David B. Hargett argued there was clear prejudice on this issue. And based on the following information, Diane Fleming should be granted a new trial. "The Attorney General's Office has stated that an evidentiary hearing is required unless the court finds that there is no possible prejudice as a result of the attorney failing to object to the misrepresentation stated by the prosecutor during Chuckie's testimony. The importance of Chuckie's testimony is that the jury was led to believe that he saw his mother mixing bottles in the evening after your husband had gone to bed. This clearly refutes our statement that you mixed the bottles with your husband earlier in the day. Although it appears that Chuckie made different statements at different times, he certainly was not asked at trial whether he saw you mixing anything that evening."
= Judge Powell's ruling against Claims 9,10,11,12:

Judge Powell ruled: "The Court finds that trial counsel's actions were neither ineffective nor prejudicial. Chuckie's statements prior to the trial all indicated that he had seen his mother mixing the drink."

Rebuttal to Judge Powell's Ruling On Claims 9,10,11,12:

Hargett's objection was: "The importance of Chuckie's testimony is that the jury was led to believe that he saw Petitioner mixing bottles in the evening which clearly refutes Petitioner's statement. Although Chuckie has said different things at different times, it is important to note that he never testified at trial that he saw the Petitioner mix the bottles. In fact, in his affidavit, he states he would not have testified that he saw Petitioner mix the bottles.

Other findings by this writer:

The Chesterfield police were targeting Chuckie Tanner, even going to his place of work to question him.

What happened between Detective Akers first interview with Chuckie and the time Chuckie testified to the grand jury that he had seen his mother 'mixing the Gatorade'? One of the detectives told Chuckie that if he pled guilty to "product tampering," he would likely get six months in jail. In his affidavit, Chuckie swears: "I never testified at trial that I saw my mother' mixing' the contents of any Gatorade bottles. In fact, I do not recall seeing my mother ever touching the Gatorade bottles."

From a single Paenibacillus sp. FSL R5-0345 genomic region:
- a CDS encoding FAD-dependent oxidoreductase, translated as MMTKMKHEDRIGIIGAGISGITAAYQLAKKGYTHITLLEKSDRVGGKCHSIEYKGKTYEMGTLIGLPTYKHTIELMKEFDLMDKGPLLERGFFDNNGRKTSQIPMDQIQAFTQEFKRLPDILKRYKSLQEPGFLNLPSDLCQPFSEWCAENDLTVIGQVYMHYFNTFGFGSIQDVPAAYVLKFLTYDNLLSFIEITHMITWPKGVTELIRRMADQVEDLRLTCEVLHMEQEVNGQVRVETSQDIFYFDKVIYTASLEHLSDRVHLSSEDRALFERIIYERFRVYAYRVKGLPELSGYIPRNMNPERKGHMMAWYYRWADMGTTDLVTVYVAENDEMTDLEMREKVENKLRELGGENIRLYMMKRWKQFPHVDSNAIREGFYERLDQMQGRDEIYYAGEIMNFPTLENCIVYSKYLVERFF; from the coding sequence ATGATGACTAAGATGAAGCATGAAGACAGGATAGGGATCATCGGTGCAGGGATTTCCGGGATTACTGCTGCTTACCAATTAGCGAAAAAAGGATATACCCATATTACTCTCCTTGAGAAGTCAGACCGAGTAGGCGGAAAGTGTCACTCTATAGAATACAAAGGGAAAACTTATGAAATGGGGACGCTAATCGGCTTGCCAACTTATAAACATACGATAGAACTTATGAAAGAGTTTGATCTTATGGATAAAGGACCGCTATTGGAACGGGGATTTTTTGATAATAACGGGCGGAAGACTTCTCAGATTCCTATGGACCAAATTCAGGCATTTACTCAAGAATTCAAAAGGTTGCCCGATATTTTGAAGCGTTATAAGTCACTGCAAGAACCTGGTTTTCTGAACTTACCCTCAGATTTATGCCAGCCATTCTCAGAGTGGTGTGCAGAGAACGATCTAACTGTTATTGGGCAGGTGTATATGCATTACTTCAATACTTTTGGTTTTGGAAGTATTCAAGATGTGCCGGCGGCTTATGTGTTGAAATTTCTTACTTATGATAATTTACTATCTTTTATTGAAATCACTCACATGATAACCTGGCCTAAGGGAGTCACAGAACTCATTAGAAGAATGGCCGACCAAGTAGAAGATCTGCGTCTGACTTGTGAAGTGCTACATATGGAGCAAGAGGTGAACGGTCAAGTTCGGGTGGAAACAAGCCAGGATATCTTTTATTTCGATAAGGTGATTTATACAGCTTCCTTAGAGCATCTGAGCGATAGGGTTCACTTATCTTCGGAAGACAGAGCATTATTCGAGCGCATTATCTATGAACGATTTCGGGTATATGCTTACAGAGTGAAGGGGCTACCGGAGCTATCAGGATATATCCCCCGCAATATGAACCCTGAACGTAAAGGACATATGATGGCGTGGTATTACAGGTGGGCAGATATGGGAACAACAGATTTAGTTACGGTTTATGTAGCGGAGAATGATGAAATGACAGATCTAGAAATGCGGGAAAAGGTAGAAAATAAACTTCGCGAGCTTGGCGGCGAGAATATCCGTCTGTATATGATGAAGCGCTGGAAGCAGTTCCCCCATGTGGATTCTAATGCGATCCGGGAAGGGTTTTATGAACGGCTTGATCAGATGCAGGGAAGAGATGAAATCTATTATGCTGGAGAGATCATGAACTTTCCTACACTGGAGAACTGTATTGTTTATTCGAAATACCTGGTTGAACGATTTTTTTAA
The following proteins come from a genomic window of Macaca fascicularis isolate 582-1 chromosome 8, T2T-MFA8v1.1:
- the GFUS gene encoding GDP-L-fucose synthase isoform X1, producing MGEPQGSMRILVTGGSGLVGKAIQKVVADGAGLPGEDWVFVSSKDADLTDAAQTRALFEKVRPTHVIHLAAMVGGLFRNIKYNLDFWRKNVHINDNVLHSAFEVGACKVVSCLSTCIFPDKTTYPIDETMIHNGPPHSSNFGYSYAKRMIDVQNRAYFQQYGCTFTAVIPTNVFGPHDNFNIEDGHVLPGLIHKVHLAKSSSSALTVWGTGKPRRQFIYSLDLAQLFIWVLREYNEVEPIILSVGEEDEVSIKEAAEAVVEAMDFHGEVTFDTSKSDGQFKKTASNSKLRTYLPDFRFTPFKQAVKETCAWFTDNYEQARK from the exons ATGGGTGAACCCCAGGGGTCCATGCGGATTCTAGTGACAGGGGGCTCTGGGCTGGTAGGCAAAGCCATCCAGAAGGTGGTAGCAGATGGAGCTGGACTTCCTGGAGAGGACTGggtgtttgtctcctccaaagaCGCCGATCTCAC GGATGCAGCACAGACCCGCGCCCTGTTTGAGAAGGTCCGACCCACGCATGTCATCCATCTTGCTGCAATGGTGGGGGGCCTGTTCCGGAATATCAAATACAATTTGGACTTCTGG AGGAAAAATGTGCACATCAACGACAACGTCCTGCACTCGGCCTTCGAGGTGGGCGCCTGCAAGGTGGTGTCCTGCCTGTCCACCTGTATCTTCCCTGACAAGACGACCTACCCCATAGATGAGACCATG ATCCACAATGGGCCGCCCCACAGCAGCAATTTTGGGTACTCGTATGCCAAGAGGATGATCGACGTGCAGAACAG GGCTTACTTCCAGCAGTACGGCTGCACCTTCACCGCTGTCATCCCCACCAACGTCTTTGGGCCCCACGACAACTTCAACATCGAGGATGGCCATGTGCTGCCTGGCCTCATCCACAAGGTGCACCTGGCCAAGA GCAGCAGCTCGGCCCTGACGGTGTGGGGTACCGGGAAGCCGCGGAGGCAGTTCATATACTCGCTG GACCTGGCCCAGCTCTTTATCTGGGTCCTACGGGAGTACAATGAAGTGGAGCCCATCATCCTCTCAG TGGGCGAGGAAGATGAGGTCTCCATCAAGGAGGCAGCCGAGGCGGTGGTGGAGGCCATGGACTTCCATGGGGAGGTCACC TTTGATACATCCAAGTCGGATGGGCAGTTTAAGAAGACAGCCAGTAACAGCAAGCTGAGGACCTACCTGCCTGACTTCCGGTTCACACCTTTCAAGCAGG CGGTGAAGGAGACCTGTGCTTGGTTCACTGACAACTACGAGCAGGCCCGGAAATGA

Here's a look at the Chesterfield police in action.

Detective O. F. Akers questions Chuckie Tanner, taken from the first court transcript:

Akers: " Basically I mean was he a prick towards you cause you were the oldest? And see I- I'm getting a feeling that this guy was a controlling guy. I'm not getting that from you. I'm getting if from other people ok. I'm getting it you know that this guy you know was like basically had a-- had a leash on your mom. I mean she couldn't even go buy groceries without showing him a receipt." Tanner: "Oh he was not like that at all."

Tanner: "I remember that night when I came home I was looking in the pantry for something. There was this container of-- it was the creotene. And I asked mom what's this for . And mom's like you don't want to take that. It's like a formula for muscle builders. It's not something you'd need."

Akers: "Did you notice gatorade in the refrigerator? "

Tanner: "I'll trying to.. to tell you the truth I can't remember. Honestly, Trying trying to think.

At this point, it is rather peculiar, that his testimony to the grand jury from no recollection at all is now seems to be an affirmation of Chuckie seeing his mother 'mixing' the Gatorade. How did the creatine get out of the cupboard?